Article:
“Lorna Morello (Yael Stone) makes a rude joke to transgender inmate Sophia (Laverne Cox), calling her a ‘lady-man.’ But instead of letting it slide, Sophia calls Morello out on the slur and stands up for herself and the population she implicitly represents. The Asian characters don’t have that same opportunity, to confront racist jokes as they happens, and instead are relegated to either putting up with it or not even knowing it’s happening, which is a much more insidious fate.”
Academic Versus Actual Definitions of Bisexuality, Part I | Conditionally Accepted
What does “bisexual” mean? How do academic definitions of bisexuality promote biphobia and misinformation?
Watch Your Language When Talking About Autism | The Conversation
“Many disabled people have argued vehemently against the use of ‘person-first’ language, instead preferring ‘disability-first’ language, such as he or she is an ‘autistic person.’ Nowhere is this issue more hotly debated than the field of autism.”
“Some people think they are being more inclusive by saying #AllLivesMatter in response to #BlackLivesMatter but in reality, they’re (un)consciously undermining the purpose of the movement. Because this PARTICULAR movement is about SPECIFIC issues, as any decently effective movement is. You can’t just have a protest for ‘Make Everything In The World Better!'”—Matt McGorry
“[Neineh] Plo said what worries him is when teachers don’t ask their students about their real names and their meanings. After being called the wrong name for years, students start to lose a connection with the names they were given at birth.”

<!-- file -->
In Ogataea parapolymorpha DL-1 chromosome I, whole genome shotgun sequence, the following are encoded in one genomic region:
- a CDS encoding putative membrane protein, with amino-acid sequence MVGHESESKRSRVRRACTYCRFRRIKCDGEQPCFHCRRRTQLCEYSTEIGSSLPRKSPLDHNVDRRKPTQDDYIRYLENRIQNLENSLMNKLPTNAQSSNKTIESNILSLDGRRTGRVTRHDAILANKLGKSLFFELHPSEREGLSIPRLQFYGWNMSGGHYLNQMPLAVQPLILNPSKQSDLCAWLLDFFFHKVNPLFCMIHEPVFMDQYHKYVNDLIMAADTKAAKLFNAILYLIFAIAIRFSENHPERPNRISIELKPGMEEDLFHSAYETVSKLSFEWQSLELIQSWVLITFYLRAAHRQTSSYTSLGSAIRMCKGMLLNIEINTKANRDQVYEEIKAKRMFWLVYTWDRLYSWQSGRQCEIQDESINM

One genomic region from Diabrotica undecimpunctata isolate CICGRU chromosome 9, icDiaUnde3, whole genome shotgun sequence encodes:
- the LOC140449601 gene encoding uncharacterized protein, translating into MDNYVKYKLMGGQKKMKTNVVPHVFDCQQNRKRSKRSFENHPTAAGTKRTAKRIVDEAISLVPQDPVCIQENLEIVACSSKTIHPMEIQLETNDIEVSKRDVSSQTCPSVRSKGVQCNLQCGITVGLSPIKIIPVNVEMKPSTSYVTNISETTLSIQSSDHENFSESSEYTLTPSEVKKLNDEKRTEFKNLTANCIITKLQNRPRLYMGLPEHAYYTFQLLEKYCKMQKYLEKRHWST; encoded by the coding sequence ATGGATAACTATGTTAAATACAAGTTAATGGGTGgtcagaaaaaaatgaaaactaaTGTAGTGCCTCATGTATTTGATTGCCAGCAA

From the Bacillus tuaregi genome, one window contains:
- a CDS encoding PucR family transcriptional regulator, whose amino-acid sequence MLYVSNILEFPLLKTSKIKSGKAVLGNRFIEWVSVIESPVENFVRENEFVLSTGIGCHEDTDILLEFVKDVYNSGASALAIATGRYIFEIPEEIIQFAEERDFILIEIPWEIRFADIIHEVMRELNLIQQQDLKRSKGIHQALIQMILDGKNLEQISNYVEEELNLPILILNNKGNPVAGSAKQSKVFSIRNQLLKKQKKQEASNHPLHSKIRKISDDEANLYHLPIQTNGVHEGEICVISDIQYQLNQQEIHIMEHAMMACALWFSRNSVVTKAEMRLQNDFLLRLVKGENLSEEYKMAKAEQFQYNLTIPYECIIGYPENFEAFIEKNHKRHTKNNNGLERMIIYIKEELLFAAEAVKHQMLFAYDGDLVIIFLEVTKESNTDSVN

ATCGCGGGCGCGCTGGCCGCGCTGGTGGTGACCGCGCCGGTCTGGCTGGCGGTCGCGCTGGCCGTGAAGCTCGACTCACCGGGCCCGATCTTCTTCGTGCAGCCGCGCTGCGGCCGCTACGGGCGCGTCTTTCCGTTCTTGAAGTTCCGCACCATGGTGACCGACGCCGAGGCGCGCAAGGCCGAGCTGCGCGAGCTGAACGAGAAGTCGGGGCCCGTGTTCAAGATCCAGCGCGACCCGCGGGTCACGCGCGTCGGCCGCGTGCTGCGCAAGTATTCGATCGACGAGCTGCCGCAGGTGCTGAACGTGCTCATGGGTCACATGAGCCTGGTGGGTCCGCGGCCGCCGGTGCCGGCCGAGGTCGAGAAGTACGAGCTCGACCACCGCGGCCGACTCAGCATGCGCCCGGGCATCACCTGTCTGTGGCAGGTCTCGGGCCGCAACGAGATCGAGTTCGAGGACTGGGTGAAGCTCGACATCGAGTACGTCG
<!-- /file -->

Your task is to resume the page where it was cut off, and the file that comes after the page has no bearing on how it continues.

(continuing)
What’s With the “X” in “Xicanisma”? | Latino Rebels
Xicana vs. Chicana.
“I’ll be honest here and say I do think women calling other women girls get a free pass. I know people hate it when free passes exist, but it’s the way of things. I often swap a ‘girl, please’ with a close female friend, or even a ‘gurl’ as a sign of endearment, but it’s always said as a cheeky nod to solidarity. We know we’re women.”
Our Son’s Father Is a Donor, Not a Dad | Scary Mommy
“His olive skin comes from his donor, not his dad. And when the older lady in the store says ‘having a baby with a stranger is just weird,’ my heart lurches at the ignorance. I didn’t have a baby with a stranger. I had a baby with Sarah, my partner, my soul mate, my best friend.”
“Most second or even third generation immigrants are used to being asked where they ‘originally come from’—but being used to something divisive doesn’t make it innocuous.”
Watch Your Language: Mizzou Wants Inclusive Workplace Terminology | St. Louis Public Radio
“One of the things we emphasize in our training is that everything comes down to personal preference. There’s no perfect way to always use the right word, because two people who are in the exact same group could have very different preferences of language.”—Amber Cheek, director of accessibility at the University of Missouri-Columbia
Shades of Suffrage: -ette vs. -ist | Columbia Journalism Review
“Suffragette” vs. “suffragist.”
Communication tip: “If someone uses a translator, talk to them, not the translator. Do not talk about them in the third person.”